3. Divide the dough into 2 even pieces and roll each piece into a 1” wide ‘snake’. Cut the long ‘snakes’ into 1” pieces. Roll one side of each dumpling against a fork while gently pressing one finger into the back, making a small indentation.
4. Heat a large pot of water to boiling and salt it liberally. Drop the gnocchi into the boiling water and let them cook for 2-3 minutes, until they float to the surface. Drain well and toss with a bit of olive oil.

Cinnamon Butter

5 Tbsp unsalted butter
1 cinnamon stick
salt & pepper to taste
2 Tbsp mascarpone cheese - whipped (optional)
ground cinnamon (optional)

1. Place butter and cinnamon stick into a small saucepan. Melt butter over medium low heat. Let cook until just golden brown. Then remove from heat.
2. Remove cinnamon stick and toss with gnocchi. Serve topped with a dollop of whipped mascarpone and sprinkling of ground cinnamon.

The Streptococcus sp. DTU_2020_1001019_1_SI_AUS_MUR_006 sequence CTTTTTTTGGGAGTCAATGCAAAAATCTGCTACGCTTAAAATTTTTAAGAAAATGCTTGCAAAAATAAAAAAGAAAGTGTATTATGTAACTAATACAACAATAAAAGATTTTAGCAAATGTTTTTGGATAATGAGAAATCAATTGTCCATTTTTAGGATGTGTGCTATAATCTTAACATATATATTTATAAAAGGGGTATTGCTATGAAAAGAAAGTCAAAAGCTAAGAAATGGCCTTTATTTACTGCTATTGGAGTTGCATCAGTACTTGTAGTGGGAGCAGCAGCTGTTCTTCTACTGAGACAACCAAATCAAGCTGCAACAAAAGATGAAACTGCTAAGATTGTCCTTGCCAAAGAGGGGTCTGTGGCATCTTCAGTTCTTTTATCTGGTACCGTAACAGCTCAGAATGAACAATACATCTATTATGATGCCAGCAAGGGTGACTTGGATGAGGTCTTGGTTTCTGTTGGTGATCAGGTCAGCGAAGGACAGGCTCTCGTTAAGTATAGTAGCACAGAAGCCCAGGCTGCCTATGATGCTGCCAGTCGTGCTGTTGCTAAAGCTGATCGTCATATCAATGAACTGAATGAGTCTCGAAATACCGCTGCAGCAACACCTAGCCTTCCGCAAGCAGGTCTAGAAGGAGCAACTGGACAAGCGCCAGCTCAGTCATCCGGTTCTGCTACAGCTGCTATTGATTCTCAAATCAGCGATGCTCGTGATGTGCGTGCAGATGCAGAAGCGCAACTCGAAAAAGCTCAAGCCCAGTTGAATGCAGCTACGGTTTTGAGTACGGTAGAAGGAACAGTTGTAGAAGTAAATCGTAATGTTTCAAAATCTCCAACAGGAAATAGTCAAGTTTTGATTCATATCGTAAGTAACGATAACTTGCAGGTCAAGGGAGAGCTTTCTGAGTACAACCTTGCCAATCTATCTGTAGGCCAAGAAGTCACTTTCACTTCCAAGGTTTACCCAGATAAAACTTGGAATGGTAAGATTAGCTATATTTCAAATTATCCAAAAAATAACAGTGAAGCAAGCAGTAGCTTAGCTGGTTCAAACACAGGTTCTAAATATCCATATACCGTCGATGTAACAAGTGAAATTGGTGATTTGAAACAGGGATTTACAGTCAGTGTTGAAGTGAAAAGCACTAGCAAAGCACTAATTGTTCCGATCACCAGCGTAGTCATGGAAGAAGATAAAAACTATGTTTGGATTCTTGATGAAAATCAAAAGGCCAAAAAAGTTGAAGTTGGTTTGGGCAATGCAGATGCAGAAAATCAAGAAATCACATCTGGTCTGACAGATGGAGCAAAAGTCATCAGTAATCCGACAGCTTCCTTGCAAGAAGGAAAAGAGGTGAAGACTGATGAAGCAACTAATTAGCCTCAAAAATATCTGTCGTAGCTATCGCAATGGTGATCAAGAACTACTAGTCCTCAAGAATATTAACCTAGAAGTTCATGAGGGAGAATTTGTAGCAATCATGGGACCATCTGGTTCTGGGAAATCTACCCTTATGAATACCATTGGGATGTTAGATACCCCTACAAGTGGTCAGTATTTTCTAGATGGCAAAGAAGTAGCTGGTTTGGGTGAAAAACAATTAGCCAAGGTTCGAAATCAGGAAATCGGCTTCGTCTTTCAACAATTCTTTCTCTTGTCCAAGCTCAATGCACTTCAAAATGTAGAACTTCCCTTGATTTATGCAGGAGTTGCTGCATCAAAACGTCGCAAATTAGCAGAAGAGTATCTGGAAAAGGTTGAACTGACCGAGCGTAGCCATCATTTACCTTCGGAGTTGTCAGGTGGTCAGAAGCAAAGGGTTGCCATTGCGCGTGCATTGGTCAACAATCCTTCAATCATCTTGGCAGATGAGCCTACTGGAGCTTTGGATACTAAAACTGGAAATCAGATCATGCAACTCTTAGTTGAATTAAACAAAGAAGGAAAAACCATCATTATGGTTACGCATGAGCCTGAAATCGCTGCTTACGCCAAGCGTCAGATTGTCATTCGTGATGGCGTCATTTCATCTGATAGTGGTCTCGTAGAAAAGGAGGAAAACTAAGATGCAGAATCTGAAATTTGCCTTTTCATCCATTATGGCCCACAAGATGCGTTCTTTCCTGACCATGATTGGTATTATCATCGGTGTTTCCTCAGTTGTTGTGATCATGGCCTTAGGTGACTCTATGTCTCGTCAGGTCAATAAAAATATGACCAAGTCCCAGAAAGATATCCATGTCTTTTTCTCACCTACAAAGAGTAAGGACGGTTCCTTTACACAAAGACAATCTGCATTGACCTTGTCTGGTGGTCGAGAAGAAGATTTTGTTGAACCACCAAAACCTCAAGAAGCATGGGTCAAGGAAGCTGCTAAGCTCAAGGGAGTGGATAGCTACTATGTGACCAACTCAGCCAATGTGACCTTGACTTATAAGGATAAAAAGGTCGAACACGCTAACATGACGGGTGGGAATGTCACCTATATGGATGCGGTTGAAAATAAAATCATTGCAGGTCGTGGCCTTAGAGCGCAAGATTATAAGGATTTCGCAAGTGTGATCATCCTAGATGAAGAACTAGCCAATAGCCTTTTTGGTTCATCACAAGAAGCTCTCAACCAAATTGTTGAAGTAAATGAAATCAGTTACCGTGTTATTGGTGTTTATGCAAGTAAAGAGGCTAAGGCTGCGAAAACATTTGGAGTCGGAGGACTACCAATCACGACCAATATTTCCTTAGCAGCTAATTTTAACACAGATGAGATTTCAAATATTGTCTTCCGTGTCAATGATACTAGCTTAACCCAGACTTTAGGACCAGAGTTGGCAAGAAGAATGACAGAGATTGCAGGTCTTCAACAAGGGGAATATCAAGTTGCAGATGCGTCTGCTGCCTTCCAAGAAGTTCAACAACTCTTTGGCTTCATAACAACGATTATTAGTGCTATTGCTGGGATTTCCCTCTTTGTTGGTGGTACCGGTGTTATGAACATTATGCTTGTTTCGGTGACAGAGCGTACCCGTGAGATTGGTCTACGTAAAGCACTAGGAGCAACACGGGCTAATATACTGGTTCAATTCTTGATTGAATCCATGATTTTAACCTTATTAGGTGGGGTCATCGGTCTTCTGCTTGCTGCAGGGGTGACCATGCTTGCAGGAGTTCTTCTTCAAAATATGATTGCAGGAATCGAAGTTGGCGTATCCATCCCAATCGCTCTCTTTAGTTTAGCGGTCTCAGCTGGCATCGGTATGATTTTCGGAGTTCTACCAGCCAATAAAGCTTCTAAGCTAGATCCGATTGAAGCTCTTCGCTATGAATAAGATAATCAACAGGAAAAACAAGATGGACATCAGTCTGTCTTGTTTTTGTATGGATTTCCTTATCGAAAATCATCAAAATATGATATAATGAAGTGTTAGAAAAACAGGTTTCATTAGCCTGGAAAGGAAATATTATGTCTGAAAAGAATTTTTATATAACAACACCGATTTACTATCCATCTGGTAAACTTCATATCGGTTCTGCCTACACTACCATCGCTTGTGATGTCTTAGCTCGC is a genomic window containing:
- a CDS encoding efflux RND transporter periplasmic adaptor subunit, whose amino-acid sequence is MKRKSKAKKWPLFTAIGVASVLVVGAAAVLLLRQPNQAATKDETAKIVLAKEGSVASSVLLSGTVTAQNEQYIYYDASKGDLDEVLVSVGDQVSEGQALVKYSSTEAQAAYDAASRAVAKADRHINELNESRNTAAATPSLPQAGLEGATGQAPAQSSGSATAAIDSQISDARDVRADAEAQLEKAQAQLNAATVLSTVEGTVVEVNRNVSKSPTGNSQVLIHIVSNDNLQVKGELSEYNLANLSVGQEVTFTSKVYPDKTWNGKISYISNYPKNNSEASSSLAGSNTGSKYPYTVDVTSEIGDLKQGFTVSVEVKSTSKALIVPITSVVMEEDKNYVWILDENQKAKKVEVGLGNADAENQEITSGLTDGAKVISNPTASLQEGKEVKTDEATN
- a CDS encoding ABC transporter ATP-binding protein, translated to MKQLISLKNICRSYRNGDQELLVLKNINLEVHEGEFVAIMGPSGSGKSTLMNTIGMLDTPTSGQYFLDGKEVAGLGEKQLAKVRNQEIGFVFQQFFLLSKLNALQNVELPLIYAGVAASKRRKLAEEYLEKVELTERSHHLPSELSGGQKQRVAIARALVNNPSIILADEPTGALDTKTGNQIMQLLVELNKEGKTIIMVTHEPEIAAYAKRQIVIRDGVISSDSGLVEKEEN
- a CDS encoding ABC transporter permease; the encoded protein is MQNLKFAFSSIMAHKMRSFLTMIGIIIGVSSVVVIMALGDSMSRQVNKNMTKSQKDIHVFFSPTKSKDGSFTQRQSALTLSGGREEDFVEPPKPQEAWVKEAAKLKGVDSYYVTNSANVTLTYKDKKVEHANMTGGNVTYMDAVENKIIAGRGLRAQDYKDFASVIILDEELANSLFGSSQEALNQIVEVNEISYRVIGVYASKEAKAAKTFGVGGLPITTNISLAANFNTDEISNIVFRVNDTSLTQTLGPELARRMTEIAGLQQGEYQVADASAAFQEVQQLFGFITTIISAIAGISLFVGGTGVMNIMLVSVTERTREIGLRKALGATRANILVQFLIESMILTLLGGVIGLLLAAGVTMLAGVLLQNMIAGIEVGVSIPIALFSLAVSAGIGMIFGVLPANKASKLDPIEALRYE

The boy is not a huge fan of sweet potatoes and wasn't exactly looking forward to my take on gnocchi, but was pleasantly surprised when he tried them. The whole wheat flour adding a different texture to each dumpling which I found to be very enjoyable. They were served as a side dish to some leftover pork roast (stay tuned for a post on that this weekend) and some steamed broccoli. The sweet potato gnocchi went extremely well with the pork roast, especially when paring a bite of pork with a bite of gnocchi. I will be making both types of gnocchi again in the very near future. Check out the Food for Though blog on foodtv.ca (after February 28) to see how the other participants fared. Enjoy!

3 comments:

Natashya said...

It has not even been a week since I had gnocchi and you have made me want it again!
They look great, good luck on the challenge! (I won one last spring, Anna Olsen's Garlic Veggie Tart, I forget the name of it - got a Jamie Oliver book though!)

Carrie said...

I think Micheal's version looks awesome! I haven't ever made Gnocchi because it looks so difficult, I may work up the courage to try making it one of these days. Thanks for the tip about not letting the Gnocchi set out, good to know! Have fun with the challenge!

Jen H said...

Natashya - thanks for the wishes of luck. The sweet potato gnocchi are delish and you must try them!

Carrie - try the gnocchi they are so easy and yummy!